Today marks the onset of another Bengali New Year. The day is known as Baishakhi, the first day of the lunar calendar month Baisakh. According to the lunar calendar, followed on all festive occasions in this part of the world, yesterday saw the culmination of vernal season. The occasion is celebrated with much delight not only in Bengal, but across many regions of India. In other parts of the world too, like in Thailand where Songkran is being celebrated at the moment, this period does not go unnoticed. The word Songkran was derived from Sanskrit word Sankranti meaning culmination or transformation of one season to another.
Nabo anadey jago aji, nabo rabi kiraney,
Shubra sundar, preeti ujjal, nirmal jibaney …
Wake up to a new joy, the exuberance of early morning sunshine,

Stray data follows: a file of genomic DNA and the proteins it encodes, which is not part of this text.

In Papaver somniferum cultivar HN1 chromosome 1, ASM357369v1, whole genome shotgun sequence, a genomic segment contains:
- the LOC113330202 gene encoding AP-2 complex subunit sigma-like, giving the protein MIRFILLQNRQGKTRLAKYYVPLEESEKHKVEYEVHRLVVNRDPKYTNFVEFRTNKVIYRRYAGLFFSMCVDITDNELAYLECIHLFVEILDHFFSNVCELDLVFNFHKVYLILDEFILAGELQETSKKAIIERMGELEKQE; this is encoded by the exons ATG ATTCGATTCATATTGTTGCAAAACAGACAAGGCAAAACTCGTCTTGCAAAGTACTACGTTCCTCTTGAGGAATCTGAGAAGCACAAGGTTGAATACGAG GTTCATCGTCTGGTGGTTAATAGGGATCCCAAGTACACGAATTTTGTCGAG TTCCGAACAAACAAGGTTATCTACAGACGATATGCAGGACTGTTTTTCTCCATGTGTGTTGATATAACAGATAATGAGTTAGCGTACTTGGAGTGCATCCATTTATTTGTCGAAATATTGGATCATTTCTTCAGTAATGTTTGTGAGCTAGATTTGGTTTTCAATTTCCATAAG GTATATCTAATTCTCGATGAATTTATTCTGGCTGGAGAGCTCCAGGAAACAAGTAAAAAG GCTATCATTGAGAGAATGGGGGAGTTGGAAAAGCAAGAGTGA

To be touched by the beauty, splendour and tenderness of life … (roughly translated)
In earlier time, this period used to bring additional joy because it coincided with the harvest season. It used to bring friends and families together. Young members of the family paid respect to the older members. Pujas (worshipping) were performed to show gratitude for the time elapsed and prayers offered for everyone’s well-being. Nowadays, the program has undergone changes and is only a curtailed version of what it used to be. Gifts, mainly dresses and jewelleries, are exchanged. People throng restaurants for the taste of good food and drinks. They no longer have the ‘time’ or intention of cooking a fine meal consisting of traditional dishes at home. I intend to be an exception here and so does my brother. So, we are off to prepare a sumptuous dinner for our family members and a few other close friends. Here is the menu – pulao (a delectable rice dish), prawn malai curry (prawn cooked in mustard paste, poppy seed paste and cream, i.e. malai), pigeon pea curry and tomato chutney. You are cordially invited to join in.